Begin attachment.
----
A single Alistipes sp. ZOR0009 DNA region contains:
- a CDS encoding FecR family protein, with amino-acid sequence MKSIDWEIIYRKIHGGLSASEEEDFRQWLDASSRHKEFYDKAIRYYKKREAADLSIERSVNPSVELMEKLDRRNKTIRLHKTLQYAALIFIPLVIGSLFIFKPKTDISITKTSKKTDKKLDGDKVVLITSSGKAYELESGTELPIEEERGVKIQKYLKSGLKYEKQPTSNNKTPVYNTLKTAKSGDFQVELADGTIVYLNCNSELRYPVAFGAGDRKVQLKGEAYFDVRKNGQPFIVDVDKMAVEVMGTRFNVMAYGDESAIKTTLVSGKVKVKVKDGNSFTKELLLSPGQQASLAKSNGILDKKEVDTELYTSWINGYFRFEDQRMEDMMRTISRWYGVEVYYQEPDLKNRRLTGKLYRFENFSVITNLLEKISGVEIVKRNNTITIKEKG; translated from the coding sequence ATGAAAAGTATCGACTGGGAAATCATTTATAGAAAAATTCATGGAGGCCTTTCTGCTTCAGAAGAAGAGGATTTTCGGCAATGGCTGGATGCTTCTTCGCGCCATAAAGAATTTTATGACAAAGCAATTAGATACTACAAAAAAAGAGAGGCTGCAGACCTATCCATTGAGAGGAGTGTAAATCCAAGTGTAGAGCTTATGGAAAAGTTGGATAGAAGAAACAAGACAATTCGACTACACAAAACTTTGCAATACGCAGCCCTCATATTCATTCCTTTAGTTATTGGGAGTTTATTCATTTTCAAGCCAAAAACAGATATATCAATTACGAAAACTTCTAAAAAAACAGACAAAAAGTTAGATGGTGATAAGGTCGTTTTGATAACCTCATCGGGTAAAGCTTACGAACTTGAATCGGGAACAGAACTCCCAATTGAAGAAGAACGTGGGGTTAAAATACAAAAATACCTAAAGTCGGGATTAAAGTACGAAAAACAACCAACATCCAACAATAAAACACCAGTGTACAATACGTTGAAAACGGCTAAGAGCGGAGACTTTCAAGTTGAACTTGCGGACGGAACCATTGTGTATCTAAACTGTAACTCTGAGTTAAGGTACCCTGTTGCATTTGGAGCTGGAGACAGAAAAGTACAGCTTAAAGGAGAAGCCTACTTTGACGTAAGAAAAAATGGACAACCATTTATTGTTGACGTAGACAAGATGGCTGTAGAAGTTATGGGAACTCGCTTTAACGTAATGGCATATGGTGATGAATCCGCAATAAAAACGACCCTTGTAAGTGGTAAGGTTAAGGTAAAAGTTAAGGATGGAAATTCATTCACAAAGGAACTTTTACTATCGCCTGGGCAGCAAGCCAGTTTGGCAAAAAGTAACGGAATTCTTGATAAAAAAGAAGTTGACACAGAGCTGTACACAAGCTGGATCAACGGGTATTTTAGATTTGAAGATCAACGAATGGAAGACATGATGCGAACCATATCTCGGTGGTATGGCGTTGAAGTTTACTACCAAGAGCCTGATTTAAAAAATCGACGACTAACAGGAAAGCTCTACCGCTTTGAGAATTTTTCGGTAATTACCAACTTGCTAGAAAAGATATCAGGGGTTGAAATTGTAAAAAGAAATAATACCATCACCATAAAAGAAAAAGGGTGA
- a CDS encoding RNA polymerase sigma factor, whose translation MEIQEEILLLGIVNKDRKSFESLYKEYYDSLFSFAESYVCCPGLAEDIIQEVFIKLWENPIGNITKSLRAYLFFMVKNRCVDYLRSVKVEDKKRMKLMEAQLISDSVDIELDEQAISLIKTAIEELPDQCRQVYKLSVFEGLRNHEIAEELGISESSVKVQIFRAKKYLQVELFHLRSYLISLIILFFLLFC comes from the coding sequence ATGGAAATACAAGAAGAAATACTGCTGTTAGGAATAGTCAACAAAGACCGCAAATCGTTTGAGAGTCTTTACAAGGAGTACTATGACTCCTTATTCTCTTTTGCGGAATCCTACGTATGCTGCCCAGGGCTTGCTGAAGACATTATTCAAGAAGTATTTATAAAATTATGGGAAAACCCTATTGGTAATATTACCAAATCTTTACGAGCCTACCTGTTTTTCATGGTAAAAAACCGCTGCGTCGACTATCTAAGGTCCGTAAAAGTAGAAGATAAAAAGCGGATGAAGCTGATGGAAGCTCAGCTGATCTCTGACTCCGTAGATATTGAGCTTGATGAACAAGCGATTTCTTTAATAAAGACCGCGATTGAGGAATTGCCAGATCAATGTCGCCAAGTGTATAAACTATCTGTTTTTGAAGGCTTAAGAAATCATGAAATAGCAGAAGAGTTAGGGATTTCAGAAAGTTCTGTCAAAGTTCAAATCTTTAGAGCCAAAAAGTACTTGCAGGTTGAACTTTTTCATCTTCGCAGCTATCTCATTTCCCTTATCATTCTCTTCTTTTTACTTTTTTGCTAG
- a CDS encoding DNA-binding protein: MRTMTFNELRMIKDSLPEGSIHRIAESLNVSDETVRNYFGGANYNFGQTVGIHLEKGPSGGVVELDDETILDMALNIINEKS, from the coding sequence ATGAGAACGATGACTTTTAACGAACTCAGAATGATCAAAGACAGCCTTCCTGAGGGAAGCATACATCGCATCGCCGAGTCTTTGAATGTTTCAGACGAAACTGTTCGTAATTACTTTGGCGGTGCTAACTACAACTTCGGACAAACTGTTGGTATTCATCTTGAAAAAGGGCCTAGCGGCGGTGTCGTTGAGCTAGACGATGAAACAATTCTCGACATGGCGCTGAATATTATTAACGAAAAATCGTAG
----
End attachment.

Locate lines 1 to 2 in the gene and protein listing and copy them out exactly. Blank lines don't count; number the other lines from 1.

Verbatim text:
A single Alistipes sp. ZOR0009 DNA region contains:
- a CDS encoding FecR family protein, with amino-acid sequence MKSIDWEIIYRKIHGGLSASEEEDFRQWLDASSRHKEFYDKAIRYYKKREAADLSIERSVNPSVELMEKLDRRNKTIRLHKTLQYAALIFIPLVIGSLFIFKPKTDISITKTSKKTDKKLDGDKVVLITSSGKAYELESGTELPIEEERGVKIQKYLKSGLKYEKQPTSNNKTPVYNTLKTAKSGDFQVELADGTIVYLNCNSELRYPVAFGAGDRKVQLKGEAYFDVRKNGQPFIVDVDKMAVEVMGTRFNVMAYGDESAIKTTLVSGKVKVKVKDGNSFTKELLLSPGQQASLAKSNGILDKKEVDTELYTSWINGYFRFEDQRMEDMMRTISRWYGVEVYYQEPDLKNRRLTGKLYRFENFSVITNLLEKISGVEIVKRNNTITIKEKG; translated from the coding sequence ATGAAAAGTATCGACTGGGAAATCATTTATAGAAAAATTCATGGAGGCCTTTCTGCTTCAGAAGAAGAGGATTTTCGGCAATGGCTGGATGCTTCTTCGCGCCATAAAGAATTTTATGACAAAGCAATTAGATACTACAAAAAAAGAGAGGCTGCAGACCTATCCATTGAGAGGAGTGTAAATCCAAGTGTAGAGCTTATGGAAAAGTTGGATAGAAGAAACAAGACAATTCGACTACACAAAACTTTGCAATACGCAGCCCTCATATTCATTCCTTTAGTTATTGGGAGTTTATTCATTTTCAAGCCAAAAACAGATATATCAATTACGAAAACTTCTAAAAAAACAGACAAAAAGTTAGATGGTGATAAGGTCGTTTTGATAACCTCATCGGGTAAAGCTTACGAACTTGAATCGGGAACAGAACTCCCAATTGAAGAAGAACGTGGGGTTAAAATACAAAAATACCTAAAGTCGGGATTAAAGTACGAAAAACAACCAACATCCAACAATAAAACACCAGTGTACAATACGTTGAAAACGGCTAAGAGCGGAGACTTTCAAGTTGAACTTGCGGACGGAACCATTGTGTATCTAAACTGTAACTCTGAGTTAAGGTACCCTGTTGCATTTGGAGCTGGAGACAGAAAAGTACAGCTTAAAGGAGAAGCCTACTTTGACGTAAGAAAAAATGGACAACCATTTATTGTTGACGTAGACAAGATGGCTGTAGAAGTTATGGGAACTCGCTTTAACGTAATGGCATATGGTGATGAATCCGCAATAAAAACGACCCTTGTAAGTGGTAAGGTTAAGGTAAAAGTTAAGGATGGAAATTCATTCACAAAGGAACTTTTACTATCGCCTGGGCAGCAAGCCAGTTTGGCAAAAAGTAACGGAATTCTTGATAAAAAAGAAGTTGACACAGAGCTGTACACAAGCTGGATCAACGGGTATTTTAGATTTGAAGATCAACGAATGGAAGACATGATGCGAACCATATCTCGGTGGTATGGCGTTGAAGTTTACTACCAAGAGCCTGATTTAAAAAATCGACGACTAACAGGAAAGCTCTACCGCTTTGAGAATTTTTCGGTAATTACCAACTTGCTAGAAAAGATATCAGGGGTTGAAATTGTAAAAAGAAATAATACCATCACCATAAAAGAAAAAGGGTGA